“My camera operator is my wife … and uh, we have my dog, Gary. My dog Gary is my first guest,” Jimmy Fallon announced to the camera in his March 17 episode of “The Tonight Show: At Home Edition.” When the camera pans to Gary, he sticks his face in the camera.
This episode of the show, posted on YouTube, was the first of its kind from Fallon but is just one of the many examples of how entertainers and comedians have adapted to the constraints that the COVID-19 pandemic has placed on the world.
In times of high stress, tragedy and anxiety, people often turn to humor for a little comic relief, and as the coronavirus has spread throughout our world, temporarily altering life as we know it, the need for humor is clear. Within the broad realm of comedy, there is a specific brand that applies to situations like this. It’s called coping humor, and its uses and effects are numerous.
Coping humor is known to be used by ER doctors, firefighters and in plenty of other stressful work environments. It can also be traced back to times of tragedy, such as wars and the Holocaust, among others, and it often has a dark tinge to it as it employs the tragic material directly for jokes. But despite its dark roots, coping humor has a knack for bringing people together and creating a community out of tragedy. It speaks to the fears and anxieties of people involved and has a bonding effect.
In these times of quarantine and COVID-19, well-known entertainers, such as Fallon, have adapted their shows to provide some comic relief. Fallon’s show from home not only provides his viewers with laughs from the intentionally-awkward scripted jokes but also provide a community feel, a notion that we’re all in the same boat, even celebrities. As he performed his monologue with his wife behind a hand-held camera, fending off his daughter’s occasional questions and dealing with her slight lack of cooperation, he shows his viewers that during this time, he’s just like the rest of us.
But Fallon and his late night counterparts (Jimmy Kimmel, Trevor Noah, Stephen Colbert and Conan O’Brien, who all filmed from their homes as well) are not the only ones bringing some coping humor into the world right now. The University of Maine community’s own “UMaine Memes for Drunken Teens” Facebook page has highlighted the creativity and sense of humor from UMaine students during this unique situation. The page, unaffiliated with any official University of Maine System campus or administration, has given students an opportunity to turn frustrations and fears into humor, with jokes about room and board refunds, uncertainty regarding online classes, boredom during quarantine and more.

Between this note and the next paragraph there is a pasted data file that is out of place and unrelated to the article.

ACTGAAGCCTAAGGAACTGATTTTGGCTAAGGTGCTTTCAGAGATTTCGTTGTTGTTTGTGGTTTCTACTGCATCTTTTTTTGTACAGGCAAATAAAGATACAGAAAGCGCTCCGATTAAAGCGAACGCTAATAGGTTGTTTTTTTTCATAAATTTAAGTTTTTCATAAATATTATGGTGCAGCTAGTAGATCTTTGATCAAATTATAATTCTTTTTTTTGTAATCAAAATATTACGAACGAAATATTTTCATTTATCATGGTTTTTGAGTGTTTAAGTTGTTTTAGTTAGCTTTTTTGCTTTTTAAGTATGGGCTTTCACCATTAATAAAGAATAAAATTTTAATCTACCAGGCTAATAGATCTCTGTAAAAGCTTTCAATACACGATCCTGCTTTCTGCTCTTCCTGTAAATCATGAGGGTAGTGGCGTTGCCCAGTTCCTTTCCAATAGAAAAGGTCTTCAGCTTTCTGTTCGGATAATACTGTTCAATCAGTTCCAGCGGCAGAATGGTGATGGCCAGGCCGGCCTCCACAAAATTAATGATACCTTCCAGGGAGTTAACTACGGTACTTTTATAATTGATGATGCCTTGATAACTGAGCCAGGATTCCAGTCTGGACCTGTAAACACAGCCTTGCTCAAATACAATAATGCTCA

Delving briefly into humor theory, there are a few explanations for jokes about these unusual circumstances, but to keep this out of scholarly article territory, we can stick with just one: the transfer of excitation. This concept maintains that when there are heightened emotions present from one stimulus (something causing anxiety, fear, sadness, anger, etc.), it will amplify the result of another stimulus. In plain terms, this means that when we’re feeling any of those aforementioned emotions (or others) to a great degree, if someone presents us with something funny, we’ll find it funnier than usual. So right now, these jokes, amplified by the boredom of quarantine, are providing some serious comic relief, as we’re using our built-up negative emotions for laughter instead.
There are a handful of other routes to take that display the importance of humor in these unusual times, but perhaps the main takeaway is that humor brings people together. While Jimmy Fallon used his platform to show himself as an average man in the same boat as the rest of us and UMaine students are cracking jokes about the current situation to ease their own frustrations and fears, it all gives us something we can laugh about. Humor in weird and uncertain times, humor about our own frustrations, fears and anxieties all falls under the umbrella of coping humor, and it helps us maintain a sense of community while we all laugh together, alone in quarantine.